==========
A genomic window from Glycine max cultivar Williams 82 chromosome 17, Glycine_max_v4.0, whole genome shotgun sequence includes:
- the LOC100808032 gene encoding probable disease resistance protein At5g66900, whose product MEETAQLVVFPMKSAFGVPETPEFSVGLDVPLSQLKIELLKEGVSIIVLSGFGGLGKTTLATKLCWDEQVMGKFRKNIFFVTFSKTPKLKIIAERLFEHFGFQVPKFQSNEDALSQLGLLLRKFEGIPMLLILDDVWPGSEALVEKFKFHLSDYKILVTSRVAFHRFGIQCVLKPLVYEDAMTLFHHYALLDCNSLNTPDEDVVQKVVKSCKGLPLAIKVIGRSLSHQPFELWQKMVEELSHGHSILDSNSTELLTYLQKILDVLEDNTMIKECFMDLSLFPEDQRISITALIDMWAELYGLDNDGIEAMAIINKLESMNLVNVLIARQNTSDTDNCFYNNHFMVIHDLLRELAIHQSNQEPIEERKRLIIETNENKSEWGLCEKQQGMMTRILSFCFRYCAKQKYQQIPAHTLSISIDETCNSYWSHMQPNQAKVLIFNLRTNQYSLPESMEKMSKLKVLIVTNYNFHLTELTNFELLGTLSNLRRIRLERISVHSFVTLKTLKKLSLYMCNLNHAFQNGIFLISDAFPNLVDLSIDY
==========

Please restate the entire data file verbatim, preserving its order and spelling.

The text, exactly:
A genomic window from Glycine max cultivar Williams 82 chromosome 17, Glycine_max_v4.0, whole genome shotgun sequence includes:
- the LOC100808032 gene encoding probable disease resistance protein At5g66900, whose product MEETAQLVVFPMKSAFGVPETPEFSVGLDVPLSQLKIELLKEGVSIIVLSGFGGLGKTTLATKLCWDEQVMGKFRKNIFFVTFSKTPKLKIIAERLFEHFGFQVPKFQSNEDALSQLGLLLRKFEGIPMLLILDDVWPGSEALVEKFKFHLSDYKILVTSRVAFHRFGIQCVLKPLVYEDAMTLFHHYALLDCNSLNTPDEDVVQKVVKSCKGLPLAIKVIGRSLSHQPFELWQKMVEELSHGHSILDSNSTELLTYLQKILDVLEDNTMIKECFMDLSLFPEDQRISITALIDMWAELYGLDNDGIEAMAIINKLESMNLVNVLIARQNTSDTDNCFYNNHFMVIHDLLRELAIHQSNQEPIEERKRLIIETNENKSEWGLCEKQQGMMTRILSFCFRYCAKQKYQQIPAHTLSISIDETCNSYWSHMQPNQAKVLIFNLRTNQYSLPESMEKMSKLKVLIVTNYNFHLTELTNFELLGTLSNLRRIRLERISVHSFVTLKTLKKLSLYMCNLNHAFQNGIFLISDAFPNLVDLSIDY